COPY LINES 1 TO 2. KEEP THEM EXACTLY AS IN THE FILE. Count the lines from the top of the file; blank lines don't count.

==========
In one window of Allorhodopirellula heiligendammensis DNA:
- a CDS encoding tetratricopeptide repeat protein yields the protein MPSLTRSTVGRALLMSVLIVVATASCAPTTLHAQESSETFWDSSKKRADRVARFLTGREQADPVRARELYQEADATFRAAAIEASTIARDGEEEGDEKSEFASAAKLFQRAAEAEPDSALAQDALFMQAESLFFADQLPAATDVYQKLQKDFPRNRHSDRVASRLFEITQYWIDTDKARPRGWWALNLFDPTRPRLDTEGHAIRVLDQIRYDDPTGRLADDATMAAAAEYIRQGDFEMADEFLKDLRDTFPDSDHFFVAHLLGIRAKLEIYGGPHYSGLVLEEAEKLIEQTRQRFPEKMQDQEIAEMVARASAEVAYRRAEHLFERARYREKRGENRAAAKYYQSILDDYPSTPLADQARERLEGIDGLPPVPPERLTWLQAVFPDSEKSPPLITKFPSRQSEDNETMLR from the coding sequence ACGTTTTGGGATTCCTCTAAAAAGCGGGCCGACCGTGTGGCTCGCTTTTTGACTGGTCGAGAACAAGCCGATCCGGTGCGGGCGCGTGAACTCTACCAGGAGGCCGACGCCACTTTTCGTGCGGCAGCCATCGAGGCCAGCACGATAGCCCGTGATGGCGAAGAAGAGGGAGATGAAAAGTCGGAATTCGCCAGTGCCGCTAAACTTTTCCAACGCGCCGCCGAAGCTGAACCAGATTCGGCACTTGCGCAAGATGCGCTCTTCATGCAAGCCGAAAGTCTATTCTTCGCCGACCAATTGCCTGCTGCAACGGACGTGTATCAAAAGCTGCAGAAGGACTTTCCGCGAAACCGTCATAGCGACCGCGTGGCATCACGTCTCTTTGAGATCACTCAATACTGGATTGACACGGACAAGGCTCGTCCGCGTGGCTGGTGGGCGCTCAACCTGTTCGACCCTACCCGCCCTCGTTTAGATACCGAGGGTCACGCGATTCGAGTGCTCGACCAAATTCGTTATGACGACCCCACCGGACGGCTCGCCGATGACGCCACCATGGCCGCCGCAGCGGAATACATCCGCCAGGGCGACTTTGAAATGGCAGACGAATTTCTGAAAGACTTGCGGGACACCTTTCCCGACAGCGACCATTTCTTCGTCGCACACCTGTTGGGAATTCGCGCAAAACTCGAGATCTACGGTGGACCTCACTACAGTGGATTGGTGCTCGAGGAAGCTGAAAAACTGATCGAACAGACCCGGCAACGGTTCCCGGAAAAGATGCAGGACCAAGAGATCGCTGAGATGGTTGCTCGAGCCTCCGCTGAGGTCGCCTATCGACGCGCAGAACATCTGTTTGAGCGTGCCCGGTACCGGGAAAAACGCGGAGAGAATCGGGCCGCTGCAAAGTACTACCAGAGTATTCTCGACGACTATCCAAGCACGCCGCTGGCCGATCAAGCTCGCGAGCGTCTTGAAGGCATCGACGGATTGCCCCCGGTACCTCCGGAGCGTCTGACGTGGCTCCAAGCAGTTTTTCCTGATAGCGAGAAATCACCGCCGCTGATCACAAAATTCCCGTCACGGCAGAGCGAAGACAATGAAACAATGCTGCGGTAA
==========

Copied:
In one window of Allorhodopirellula heiligendammensis DNA:
- a CDS encoding tetratricopeptide repeat protein yields the protein MPSLTRSTVGRALLMSVLIVVATASCAPTTLHAQESSETFWDSSKKRADRVARFLTGREQADPVRARELYQEADATFRAAAIEASTIARDGEEEGDEKSEFASAAKLFQRAAEAEPDSALAQDALFMQAESLFFADQLPAATDVYQKLQKDFPRNRHSDRVASRLFEITQYWIDTDKARPRGWWALNLFDPTRPRLDTEGHAIRVLDQIRYDDPTGRLADDATMAAAAEYIRQGDFEMADEFLKDLRDTFPDSDHFFVAHLLGIRAKLEIYGGPHYSGLVLEEAEKLIEQTRQRFPEKMQDQEIAEMVARASAEVAYRRAEHLFERARYREKRGENRAAAKYYQSILDDYPSTPLADQARERLEGIDGLPPVPPERLTWLQAVFPDSEKSPPLITKFPSRQSEDNETMLR from the coding sequence ACGTTTTGGGATTCCTCTAAAAAGCGGGCCGACCGTGTGGCTCGCTTTTTGACTGGTCGAGAACAAGCCGATCCGGTGCGGGCGCGTGAACTCTACCAGGAGGCCGACGCCACTTTTCGTGCGGCAGCCATCGAGGCCAGCACGATAGCCCGTGATGGCGAAGAAGAGGGAGATGAAAAGTCGGAATTCGCCAGTGCCGCTAAACTTTTCCAACGCGCCGCCGAAGCTGAACCAGATTCGGCACTTGCGCAAGATGCGCTCTTCATGCAAGCCGAAAGTCTATTCTTCGCCGACCAATTGCCTGCTGCAACGGACGTGTATCAAAAGCTGCAGAAGGACTTTCCGCGAAACCGTCATAGCGACCGCGTGGCATCACGTCTCTTTGAGATCACTCAATACTGGATTGACACGGACAAGGCTCGTCCGCGTGGCTGGTGGGCGCTCAACCTGTTCGACCCTACCCGCCCTCGTTTAGATACCGAGGGTCACGCGATTCGAGTGCTCGACCAAATTCGTTATGACGACCCCACCGGACGGCTCGCCGATGACGCCACCATGGCCGCCGCAGCGGAATACATCCGCCAGGGCGACTTTGAAATGGCAGACGAATTTCTGAAAGACTTGCGGGACACCTTTCCCGACAGCGACCATTTCTTCGTCGCACACCTGTTGGGAATTCGCGCAAAACTCGAGATCTACGGTGGACCTCACTACAGTGGATTGGTGCTCGAGGAAGCTGAAAAACTGATCGAACAGACCCGGCAACGGTTCCCGGAAAAGATGCAGGACCAAGAGATCGCTGAGATGGTTGCTCGAGCCTCCGCTGAGGTCGCCTATCGACGCGCAGAACATCTGTTTGAGCGTGCCCGGTACCGGGAAAAACGCGGAGAGAATCGGGCCGCTGCAAAGTACTACCAGAGTATTCTCGACGACTATCCAAGCACGCCGCTGGCCGATCAAGCTCGCGAGCGTCTTGAAGGCATCGACGGATTGCCCCCGGTACCTCCGGAGCGTCTGACGTGGCTCCAAGCAGTTTTTCCTGATAGCGAGAAATCACCGCCGCTGATCACAAAATTCCCGTCACGGCAGAGCGAAGACAATGAAACAATGCTGCGGTAA